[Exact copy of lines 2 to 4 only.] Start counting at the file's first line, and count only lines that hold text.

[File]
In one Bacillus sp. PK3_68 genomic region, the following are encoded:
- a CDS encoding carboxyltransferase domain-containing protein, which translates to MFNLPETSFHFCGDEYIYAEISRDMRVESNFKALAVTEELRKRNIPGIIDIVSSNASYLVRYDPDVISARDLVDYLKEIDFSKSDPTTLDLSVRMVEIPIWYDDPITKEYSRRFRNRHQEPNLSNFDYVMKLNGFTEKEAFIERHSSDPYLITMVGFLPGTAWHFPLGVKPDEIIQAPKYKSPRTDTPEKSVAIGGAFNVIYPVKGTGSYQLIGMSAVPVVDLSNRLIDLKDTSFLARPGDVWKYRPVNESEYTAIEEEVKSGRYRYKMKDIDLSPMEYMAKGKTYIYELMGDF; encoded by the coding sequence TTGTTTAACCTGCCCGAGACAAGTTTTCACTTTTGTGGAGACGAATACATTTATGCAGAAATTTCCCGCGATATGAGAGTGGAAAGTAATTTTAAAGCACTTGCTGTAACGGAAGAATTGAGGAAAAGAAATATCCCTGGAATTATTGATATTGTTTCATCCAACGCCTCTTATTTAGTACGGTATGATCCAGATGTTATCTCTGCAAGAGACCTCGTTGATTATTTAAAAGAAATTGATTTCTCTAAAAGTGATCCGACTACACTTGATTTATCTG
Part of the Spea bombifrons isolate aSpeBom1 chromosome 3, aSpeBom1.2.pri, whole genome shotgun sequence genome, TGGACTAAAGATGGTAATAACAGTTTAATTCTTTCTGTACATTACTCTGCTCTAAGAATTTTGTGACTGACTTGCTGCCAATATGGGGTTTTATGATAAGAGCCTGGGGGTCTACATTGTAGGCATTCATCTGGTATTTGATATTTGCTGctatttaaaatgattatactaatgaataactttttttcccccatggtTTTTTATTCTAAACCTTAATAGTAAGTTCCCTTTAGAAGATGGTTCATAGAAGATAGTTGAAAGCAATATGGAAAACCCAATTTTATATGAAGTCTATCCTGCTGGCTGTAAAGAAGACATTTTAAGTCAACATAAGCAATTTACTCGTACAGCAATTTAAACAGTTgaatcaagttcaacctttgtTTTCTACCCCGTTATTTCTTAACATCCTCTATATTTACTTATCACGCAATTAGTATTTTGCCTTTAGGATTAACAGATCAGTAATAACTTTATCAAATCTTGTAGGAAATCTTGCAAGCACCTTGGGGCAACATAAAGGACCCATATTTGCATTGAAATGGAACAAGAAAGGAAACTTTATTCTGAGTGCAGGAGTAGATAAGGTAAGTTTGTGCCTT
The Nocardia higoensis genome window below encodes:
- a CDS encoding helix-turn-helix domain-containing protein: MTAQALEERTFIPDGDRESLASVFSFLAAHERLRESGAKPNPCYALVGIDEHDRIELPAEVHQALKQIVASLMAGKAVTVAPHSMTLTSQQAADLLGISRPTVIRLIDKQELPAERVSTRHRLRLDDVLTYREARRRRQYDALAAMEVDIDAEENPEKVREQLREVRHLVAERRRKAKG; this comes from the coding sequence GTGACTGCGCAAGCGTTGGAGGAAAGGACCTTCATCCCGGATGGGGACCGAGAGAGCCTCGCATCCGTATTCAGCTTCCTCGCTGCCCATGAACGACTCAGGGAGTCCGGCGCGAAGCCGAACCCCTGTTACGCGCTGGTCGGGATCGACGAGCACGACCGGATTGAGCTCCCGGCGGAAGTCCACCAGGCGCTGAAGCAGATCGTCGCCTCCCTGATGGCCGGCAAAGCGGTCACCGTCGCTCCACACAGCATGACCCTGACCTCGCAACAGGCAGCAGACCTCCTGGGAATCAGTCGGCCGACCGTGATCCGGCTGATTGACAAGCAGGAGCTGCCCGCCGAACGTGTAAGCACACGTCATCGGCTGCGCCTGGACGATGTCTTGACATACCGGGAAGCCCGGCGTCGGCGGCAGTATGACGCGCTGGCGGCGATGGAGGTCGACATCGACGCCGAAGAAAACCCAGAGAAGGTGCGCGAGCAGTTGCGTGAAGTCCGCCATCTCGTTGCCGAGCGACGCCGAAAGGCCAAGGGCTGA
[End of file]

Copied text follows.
- a CDS encoding carboxyltransferase domain-containing protein, which translates to MFNLPETSFHFCGDEYIYAEISRDMRVESNFKALAVTEELRKRNIPGIIDIVSSNASYLVRYDPDVISARDLVDYLKEIDFSKSDPTTLDLSVRMVEIPIWYDDPITKEYSRRFRNRHQEPNLSNFDYVMKLNGFTEKEAFIERHSSDPYLITMVGFLPGTAWHFPLGVKPDEIIQAPKYKSPRTDTPEKSVAIGGAFNVIYPVKGTGSYQLIGMSAVPVVDLSNRLIDLKDTSFLARPGDVWKYRPVNESEYTAIEEEVKSGRYRYKMKDIDLSPMEYMAKGKTYIYELMGDF; encoded by the coding sequence TTGTTTAACCTGCCCGAGACAAGTTTTCACTTTTGTGGAGACGAATACATTTATGCAGAAATTTCCCGCGATATGAGAGTGGAAAGTAATTTTAAAGCACTTGCTGTAACGGAAGAATTGAGGAAAAGAAATATCCCTGGAATTATTGATATTGTTTCATCCAACGCCTCTTATTTAGTACGGTATGATCCAGATGTTATCTCTGCAAGAGACCTCGTTGATTATTTAAAAGAAATTGATTTCTCTAAAAGTGATCCGACTACACTTGATTTATCTG
Part of the Spea bombifrons isolate aSpeBom1 chromosome 3, aSpeBom1.2.pri, whole genome shotgun sequence genome, TGGACTAAAGATGGTAATAACAGTTTAATTCTTTCTGTACATTACTCTGCTCTAAGAATTTTGTGACTGACTTGCTGCCAATATGGGGTTTTATGATAAGAGCCTGGGGGTCTACATTGTAGGCATTCATCTGGTATTTGATATTTGCTGctatttaaaatgattatactaatgaataactttttttcccccatggtTTTTTATTCTAAACCTTAATAGTAAGTTCCCTTTAGAAGATGGTTCATAGAAGATAGTTGAAAGCAATATGGAAAACCCAATTTTATATGAAGTCTATCCTGCTGGCTGTAAAGAAGACATTTTAAGTCAACATAAGCAATTTACTCGTACAGCAATTTAAACAGTTgaatcaagttcaacctttgtTTTCTACCCCGTTATTTCTTAACATCCTCTATATTTACTTATCACGCAATTAGTATTTTGCCTTTAGGATTAACAGATCAGTAATAACTTTATCAAATCTTGTAGGAAATCTTGCAAGCACCTTGGGGCAACATAAAGGACCCATATTTGCATTGAAATGGAACAAGAAAGGAAACTTTATTCTGAGTGCAGGAGTAGATAAGGTAAGTTTGTGCCTT
The Nocardia higoensis genome window below encodes: